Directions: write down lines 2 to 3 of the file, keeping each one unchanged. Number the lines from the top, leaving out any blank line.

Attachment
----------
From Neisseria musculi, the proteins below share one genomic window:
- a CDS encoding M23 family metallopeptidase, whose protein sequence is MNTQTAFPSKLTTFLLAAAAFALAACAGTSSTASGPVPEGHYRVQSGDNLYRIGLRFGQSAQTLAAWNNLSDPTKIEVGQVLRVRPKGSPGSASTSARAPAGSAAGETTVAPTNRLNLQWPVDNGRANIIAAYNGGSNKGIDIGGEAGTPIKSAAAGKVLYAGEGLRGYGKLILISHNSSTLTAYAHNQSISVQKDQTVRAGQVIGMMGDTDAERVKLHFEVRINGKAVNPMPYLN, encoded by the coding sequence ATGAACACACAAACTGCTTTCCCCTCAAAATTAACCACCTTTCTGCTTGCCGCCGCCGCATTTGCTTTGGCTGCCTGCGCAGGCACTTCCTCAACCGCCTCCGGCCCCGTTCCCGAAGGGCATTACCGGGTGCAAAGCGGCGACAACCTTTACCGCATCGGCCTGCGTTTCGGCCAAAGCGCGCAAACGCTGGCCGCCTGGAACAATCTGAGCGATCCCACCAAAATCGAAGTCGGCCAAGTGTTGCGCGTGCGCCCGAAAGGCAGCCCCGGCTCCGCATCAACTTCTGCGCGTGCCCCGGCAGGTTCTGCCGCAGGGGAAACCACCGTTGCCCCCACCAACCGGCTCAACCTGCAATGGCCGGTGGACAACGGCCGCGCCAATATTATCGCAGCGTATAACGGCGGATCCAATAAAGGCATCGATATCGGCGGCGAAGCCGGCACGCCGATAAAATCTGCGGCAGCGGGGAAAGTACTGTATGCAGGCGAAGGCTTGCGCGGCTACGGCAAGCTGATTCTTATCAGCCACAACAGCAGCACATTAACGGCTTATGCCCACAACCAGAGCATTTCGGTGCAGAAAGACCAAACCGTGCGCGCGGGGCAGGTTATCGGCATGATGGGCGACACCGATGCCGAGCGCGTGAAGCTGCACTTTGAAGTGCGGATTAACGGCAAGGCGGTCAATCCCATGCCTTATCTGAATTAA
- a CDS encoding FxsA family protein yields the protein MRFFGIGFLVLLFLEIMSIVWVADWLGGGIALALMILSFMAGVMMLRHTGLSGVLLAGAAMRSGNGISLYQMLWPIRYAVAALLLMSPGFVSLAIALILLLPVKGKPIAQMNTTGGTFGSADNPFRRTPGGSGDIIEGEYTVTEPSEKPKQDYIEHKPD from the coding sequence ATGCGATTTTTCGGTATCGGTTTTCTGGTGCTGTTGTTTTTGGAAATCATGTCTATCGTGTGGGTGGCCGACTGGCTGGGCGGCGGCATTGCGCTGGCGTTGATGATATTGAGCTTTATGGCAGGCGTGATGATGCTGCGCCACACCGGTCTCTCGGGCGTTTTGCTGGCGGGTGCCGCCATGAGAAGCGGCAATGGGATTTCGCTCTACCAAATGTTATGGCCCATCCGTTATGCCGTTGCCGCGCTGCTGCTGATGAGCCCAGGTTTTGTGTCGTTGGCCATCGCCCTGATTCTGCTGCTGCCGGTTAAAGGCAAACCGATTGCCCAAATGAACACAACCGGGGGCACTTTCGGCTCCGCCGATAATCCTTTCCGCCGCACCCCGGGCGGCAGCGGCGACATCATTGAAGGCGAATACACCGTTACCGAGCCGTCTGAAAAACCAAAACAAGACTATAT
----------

- a CDS encoding M23 family metallopeptidase, whose protein sequence is MNTQTAFPSKLTTFLLAAAAFALAACAGTSSTASGPVPEGHYRVQSGDNLYRIGLRFGQSAQTLAAWNNLSDPTKIEVGQVLRVRPKGSPGSASTSARAPAGSAAGETTVAPTNRLNLQWPVDNGRANIIAAYNGGSNKGIDIGGEAGTPIKSAAAGKVLYAGEGLRGYGKLILISHNSSTLTAYAHNQSISVQKDQTVRAGQVIGMMGDTDAERVKLHFEVRINGKAVNPMPYLN, encoded by the coding sequence ATGAACACACAAACTGCTTTCCCCTCAAAATTAACCACCTTTCTGCTTGCCGCCGCCGCATTTGCTTTGGCTGCCTGCGCAGGCACTTCCTCAACCGCCTCCGGCCCCGTTCCCGAAGGGCATTACCGGGTGCAAAGCGGCGACAACCTTTACCGCATCGGCCTGCGTTTCGGCCAAAGCGCGCAAACGCTGGCCGCCTGGAACAATCTGAGCGATCCCACCAAAATCGAAGTCGGCCAAGTGTTGCGCGTGCGCCCGAAAGGCAGCCCCGGCTCCGCATCAACTTCTGCGCGTGCCCCGGCAGGTTCTGCCGCAGGGGAAACCACCGTTGCCCCCACCAACCGGCTCAACCTGCAATGGCCGGTGGACAACGGCCGCGCCAATATTATCGCAGCGTATAACGGCGGATCCAATAAAGGCATCGATATCGGCGGCGAAGCCGGCACGCCGATAAAATCTGCGGCAGCGGGGAAAGTACTGTATGCAGGCGAAGGCTTGCGCGGCTACGGCAAGCTGATTCTTATCAGCCACAACAGCAGCACATTAACGGCTTATGCCCACAACCAGAGCATTTCGGTGCAGAAAGACCAAACCGTGCGCGCGGGGCAGGTTATCGGCATGATGGGCGACACCGATGCCGAGCGCGTGAAGCTGCACTTTGAAGTGCGGATTAACGGCAAGGCGGTCAATCCCATGCCTTATCTGAATTAA
- a CDS encoding FxsA family protein yields the protein MRFFGIGFLVLLFLEIMSIVWVADWLGGGIALALMILSFMAGVMMLRHTGLSGVLLAGAAMRSGNGISLYQMLWPIRYAVAALLLMSPGFVSLAIALILLLPVKGKPIAQMNTTGGTFGSADNPFRRTPGGSGDIIEGEYTVTEPSEKPKQDYIEHKPD from the coding sequence ATGCGATTTTTCGGTATCGGTTTTCTGGTGCTGTTGTTTTTGGAAATCATGTCTATCGTGTGGGTGGCCGACTGGCTGGGCGGCGGCATTGCGCTGGCGTTGATGATATTGAGCTTTATGGCAGGCGTGATGATGCTGCGCCACACCGGTCTCTCGGGCGTTTTGCTGGCGGGTGCCGCCATGAGAAGCGGCAATGGGATTTCGCTCTACCAAATGTTATGGCCCATCCGTTATGCCGTTGCCGCGCTGCTGCTGATGAGCCCAGGTTTTGTGTCGTTGGCCATCGCCCTGATTCTGCTGCTGCCGGTTAAAGGCAAACCGATTGCCCAAATGAACACAACCGGGGGCACTTTCGGCTCCGCCGATAATCCTTTCCGCCGCACCCCGGGCGGCAGCGGCGACATCATTGAAGGCGAATACACCGTTACCGAGCCGTCTGAAAAACCAAAACAAGACTATAT